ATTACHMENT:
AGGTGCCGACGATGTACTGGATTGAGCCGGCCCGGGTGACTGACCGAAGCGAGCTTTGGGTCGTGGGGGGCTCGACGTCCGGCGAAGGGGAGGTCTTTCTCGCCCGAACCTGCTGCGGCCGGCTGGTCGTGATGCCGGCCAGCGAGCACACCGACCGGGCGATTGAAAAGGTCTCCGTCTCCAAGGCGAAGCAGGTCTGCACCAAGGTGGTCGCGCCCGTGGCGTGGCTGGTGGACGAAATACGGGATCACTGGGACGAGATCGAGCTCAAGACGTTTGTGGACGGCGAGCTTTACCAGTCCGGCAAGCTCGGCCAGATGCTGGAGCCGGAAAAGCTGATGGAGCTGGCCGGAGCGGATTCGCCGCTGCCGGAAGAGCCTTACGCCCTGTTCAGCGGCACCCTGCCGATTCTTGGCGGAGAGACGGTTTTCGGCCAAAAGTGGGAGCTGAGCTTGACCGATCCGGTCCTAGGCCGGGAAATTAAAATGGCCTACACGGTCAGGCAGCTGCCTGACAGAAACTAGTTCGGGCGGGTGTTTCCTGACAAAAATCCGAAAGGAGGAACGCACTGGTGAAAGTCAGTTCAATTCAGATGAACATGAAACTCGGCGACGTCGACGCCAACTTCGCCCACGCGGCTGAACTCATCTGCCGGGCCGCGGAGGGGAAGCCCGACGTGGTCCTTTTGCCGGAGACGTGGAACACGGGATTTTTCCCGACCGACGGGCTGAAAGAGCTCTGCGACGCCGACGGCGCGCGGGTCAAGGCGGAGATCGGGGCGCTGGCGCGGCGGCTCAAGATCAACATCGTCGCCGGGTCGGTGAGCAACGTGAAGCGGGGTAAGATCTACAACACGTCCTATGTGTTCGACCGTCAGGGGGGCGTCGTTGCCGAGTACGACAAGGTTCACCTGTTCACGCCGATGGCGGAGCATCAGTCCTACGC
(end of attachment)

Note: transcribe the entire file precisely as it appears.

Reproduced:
AGGTGCCGACGATGTACTGGATTGAGCCGGCCCGGGTGACTGACCGAAGCGAGCTTTGGGTCGTGGGGGGCTCGACGTCCGGCGAAGGGGAGGTCTTTCTCGCCCGAACCTGCTGCGGCCGGCTGGTCGTGATGCCGGCCAGCGAGCACACCGACCGGGCGATTGAAAAGGTCTCCGTCTCCAAGGCGAAGCAGGTCTGCACCAAGGTGGTCGCGCCCGTGGCGTGGCTGGTGGACGAAATACGGGATCACTGGGACGAGATCGAGCTCAAGACGTTTGTGGACGGCGAGCTTTACCAGTCCGGCAAGCTCGGCCAGATGCTGGAGCCGGAAAAGCTGATGGAGCTGGCCGGAGCGGATTCGCCGCTGCCGGAAGAGCCTTACGCCCTGTTCAGCGGCACCCTGCCGATTCTTGGCGGAGAGACGGTTTTCGGCCAAAAGTGGGAGCTGAGCTTGACCGATCCGGTCCTAGGCCGGGAAATTAAAATGGCCTACACGGTCAGGCAGCTGCCTGACAGAAACTAGTTCGGGCGGGTGTTTCCTGACAAAAATCCGAAAGGAGGAACGCACTGGTGAAAGTCAGTTCAATTCAGATGAACATGAAACTCGGCGACGTCGACGCCAACTTCGCCCACGCGGCTGAACTCATCTGCCGGGCCGCGGAGGGGAAGCCCGACGTGGTCCTTTTGCCGGAGACGTGGAACACGGGATTTTTCCCGACCGACGGGCTGAAAGAGCTCTGCGACGCCGACGGCGCGCGGGTCAAGGCGGAGATCGGGGCGCTGGCGCGGCGGCTCAAGATCAACATCGTCGCCGGGTCGGTGAGCAACGTGAAGCGGGGTAAGATCTACAACACGTCCTATGTGTTCGACCGTCAGGGGGGCGTCGTTGCCGAGTACGACAAGGTTCACCTGTTCACGCCGATGGCGGAGCATCAGTCCTACGC